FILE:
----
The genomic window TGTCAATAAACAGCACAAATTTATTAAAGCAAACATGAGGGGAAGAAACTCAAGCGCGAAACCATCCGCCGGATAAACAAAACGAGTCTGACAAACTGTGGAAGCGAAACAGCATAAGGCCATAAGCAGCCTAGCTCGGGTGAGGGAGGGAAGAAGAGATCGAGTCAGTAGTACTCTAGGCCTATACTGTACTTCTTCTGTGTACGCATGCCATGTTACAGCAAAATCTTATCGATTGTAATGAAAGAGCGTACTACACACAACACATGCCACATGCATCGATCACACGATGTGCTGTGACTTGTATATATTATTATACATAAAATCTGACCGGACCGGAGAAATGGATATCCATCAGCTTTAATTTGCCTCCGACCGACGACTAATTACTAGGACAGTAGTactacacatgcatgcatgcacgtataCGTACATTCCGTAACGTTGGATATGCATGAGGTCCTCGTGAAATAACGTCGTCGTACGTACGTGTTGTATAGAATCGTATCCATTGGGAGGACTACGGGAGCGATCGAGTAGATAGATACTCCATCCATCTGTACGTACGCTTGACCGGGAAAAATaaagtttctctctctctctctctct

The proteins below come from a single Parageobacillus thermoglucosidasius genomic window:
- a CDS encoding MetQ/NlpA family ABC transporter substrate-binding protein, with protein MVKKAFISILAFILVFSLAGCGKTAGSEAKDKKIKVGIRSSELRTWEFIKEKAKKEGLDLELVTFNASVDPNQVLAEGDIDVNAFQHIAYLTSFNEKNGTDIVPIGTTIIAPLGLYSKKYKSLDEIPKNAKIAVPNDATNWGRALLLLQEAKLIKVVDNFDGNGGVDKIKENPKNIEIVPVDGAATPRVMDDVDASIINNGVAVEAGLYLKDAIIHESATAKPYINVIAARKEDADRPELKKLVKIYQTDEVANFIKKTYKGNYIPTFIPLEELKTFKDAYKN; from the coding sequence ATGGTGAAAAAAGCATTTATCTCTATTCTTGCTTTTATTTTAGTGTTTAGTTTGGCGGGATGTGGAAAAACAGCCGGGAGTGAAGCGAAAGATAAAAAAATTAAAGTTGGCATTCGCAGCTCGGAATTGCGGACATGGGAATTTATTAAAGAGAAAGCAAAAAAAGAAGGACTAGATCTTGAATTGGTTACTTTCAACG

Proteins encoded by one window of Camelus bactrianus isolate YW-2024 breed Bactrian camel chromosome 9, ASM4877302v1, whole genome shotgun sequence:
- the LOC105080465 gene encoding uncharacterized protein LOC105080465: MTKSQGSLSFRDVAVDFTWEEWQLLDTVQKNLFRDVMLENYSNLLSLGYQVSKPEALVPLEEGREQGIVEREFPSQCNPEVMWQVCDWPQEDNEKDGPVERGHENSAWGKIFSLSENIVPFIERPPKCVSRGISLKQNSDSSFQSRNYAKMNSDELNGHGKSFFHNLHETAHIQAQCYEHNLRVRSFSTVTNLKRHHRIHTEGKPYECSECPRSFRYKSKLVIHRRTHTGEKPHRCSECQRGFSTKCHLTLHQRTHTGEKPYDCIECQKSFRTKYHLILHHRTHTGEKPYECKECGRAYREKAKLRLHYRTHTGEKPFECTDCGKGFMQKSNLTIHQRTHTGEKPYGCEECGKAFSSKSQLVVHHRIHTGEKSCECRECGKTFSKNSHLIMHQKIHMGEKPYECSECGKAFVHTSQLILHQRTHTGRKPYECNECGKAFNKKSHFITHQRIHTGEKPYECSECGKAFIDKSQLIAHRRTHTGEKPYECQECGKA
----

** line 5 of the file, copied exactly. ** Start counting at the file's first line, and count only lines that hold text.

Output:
- the LOC105080465 gene encoding uncharacterized protein LOC105080465: MTKSQGSLSFRDVAVDFTWEEWQLLDTVQKNLFRDVMLENYSNLLSLGYQVSKPEALVPLEEGREQGIVEREFPSQCNPEVMWQVCDWPQEDNEKDGPVERGHENSAWGKIFSLSENIVPFIERPPKCVSRGISLKQNSDSSFQSRNYAKMNSDELNGHGKSFFHNLHETAHIQAQCYEHNLRVRSFSTVTNLKRHHRIHTEGKPYECSECPRSFRYKSKLVIHRRTHTGEKPHRCSECQRGFSTKCHLTLHQRTHTGEKPYDCIECQKSFRTKYHLILHHRTHTGEKPYECKECGRAYREKAKLRLHYRTHTGEKPFECTDCGKGFMQKSNLTIHQRTHTGEKPYGCEECGKAFSSKSQLVVHHRIHTGEKSCECRECGKTFSKNSHLIMHQKIHMGEKPYECSECGKAFVHTSQLILHQRTHTGRKPYECNECGKAFNKKSHFITHQRIHTGEKPYECSECGKAFIDKSQLIAHRRTHTGEKPYECQECGKA